History That Never Was

Home of Dawn Vogel: Writer, Historian, Geek

How Do You Know You’re the Protagonist? The Weird Stuff Happens to You

Mold-O-Rama at the Brookfield ZooThe other day, one of my co-workers came by my desk and asked about the plastic penguin that I have there. It came from the Mold-O-Rama at the Brookfield Zoo in Chicago, and I had to explain to him the backstory of WHY I had to have a critter from the Mold-O-Rama, which involves the short-lived Bryan Fuller TV show Wonderfalls. In the show, the gift shop at Niagara Falls that the main character, Jaye, works at, also has a Mold-O-Rama, but their Mold-O-Rama creates a lion with half of his face melted. After she refunds the customer for the defective lion, she keeps it on the counter. And then it starts talking to her.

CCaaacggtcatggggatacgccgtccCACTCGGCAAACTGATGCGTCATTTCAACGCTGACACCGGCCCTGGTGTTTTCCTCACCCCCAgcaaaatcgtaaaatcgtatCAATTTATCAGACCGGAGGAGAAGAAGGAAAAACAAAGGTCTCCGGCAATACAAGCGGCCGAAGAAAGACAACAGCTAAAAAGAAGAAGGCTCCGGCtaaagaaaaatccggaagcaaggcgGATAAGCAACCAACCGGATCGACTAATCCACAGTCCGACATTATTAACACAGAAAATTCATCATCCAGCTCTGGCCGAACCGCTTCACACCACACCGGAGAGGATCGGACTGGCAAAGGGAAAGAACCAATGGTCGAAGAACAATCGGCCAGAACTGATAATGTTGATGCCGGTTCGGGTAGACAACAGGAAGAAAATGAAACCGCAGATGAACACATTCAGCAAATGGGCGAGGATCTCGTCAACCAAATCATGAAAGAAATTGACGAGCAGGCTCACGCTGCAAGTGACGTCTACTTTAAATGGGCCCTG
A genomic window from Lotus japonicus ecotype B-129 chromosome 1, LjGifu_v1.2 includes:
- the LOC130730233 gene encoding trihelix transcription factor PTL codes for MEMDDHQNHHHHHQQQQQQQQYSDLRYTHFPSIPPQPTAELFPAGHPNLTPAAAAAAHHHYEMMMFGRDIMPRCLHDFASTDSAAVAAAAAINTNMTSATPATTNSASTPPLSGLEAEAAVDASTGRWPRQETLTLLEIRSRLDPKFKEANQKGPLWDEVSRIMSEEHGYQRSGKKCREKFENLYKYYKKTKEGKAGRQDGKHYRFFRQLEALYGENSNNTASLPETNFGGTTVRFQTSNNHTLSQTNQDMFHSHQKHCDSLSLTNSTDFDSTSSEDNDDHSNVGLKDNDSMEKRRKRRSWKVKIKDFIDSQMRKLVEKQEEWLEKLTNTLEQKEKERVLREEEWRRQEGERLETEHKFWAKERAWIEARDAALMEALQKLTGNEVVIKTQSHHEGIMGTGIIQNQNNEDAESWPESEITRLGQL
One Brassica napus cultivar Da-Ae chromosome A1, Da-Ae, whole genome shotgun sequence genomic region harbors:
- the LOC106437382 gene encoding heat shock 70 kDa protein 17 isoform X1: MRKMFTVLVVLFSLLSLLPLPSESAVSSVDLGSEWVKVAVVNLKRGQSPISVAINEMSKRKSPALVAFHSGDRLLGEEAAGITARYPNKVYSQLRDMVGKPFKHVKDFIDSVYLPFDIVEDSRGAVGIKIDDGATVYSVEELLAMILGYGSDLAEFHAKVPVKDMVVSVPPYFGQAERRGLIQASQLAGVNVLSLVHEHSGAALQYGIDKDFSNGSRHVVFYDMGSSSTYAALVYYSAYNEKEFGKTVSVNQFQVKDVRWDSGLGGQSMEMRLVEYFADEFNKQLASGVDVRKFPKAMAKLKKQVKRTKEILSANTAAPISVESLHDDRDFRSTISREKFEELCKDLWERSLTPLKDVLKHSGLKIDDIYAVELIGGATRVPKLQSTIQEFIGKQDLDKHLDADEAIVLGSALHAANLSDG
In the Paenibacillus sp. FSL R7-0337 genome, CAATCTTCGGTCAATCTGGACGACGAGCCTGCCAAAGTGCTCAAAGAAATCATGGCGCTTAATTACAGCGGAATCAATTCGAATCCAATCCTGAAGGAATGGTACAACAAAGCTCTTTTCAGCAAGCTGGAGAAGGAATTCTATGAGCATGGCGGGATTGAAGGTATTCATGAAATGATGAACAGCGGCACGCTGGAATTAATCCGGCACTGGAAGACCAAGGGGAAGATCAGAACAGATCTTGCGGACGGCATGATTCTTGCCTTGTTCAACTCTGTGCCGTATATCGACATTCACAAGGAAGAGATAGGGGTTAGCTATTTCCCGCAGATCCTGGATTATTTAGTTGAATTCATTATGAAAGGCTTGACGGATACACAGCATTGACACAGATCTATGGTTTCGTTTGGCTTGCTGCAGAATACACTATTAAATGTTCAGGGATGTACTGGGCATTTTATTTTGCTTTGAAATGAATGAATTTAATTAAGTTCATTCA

The talking inanimate object theme continues on through the show, but Jaye is the only person that the things talk to. Everyone else just goes on living their normal lives. And in a lot of ways, I feel like that’s what marks her as the show’s protagonist–the weird stuff happens to her. In reality, someone to whom inanimate objects started talking might seek out medical or mental health help. In the show, she just sort of runs with it.

I feel like this is a trope for a reason, but it also makes me chomp at the bit to want to divert from that trope. What would it be like to have a story in which weird stuff happens to all of the other characters EXCEPT the main character? Or would that just be flipping the trope to the point where it’s weird that nothing weird happens to them?

At any rate, it’s something to think about. Is your protagonist there because they are best suited for the job, or are they just the one that the weird stuff happens to?

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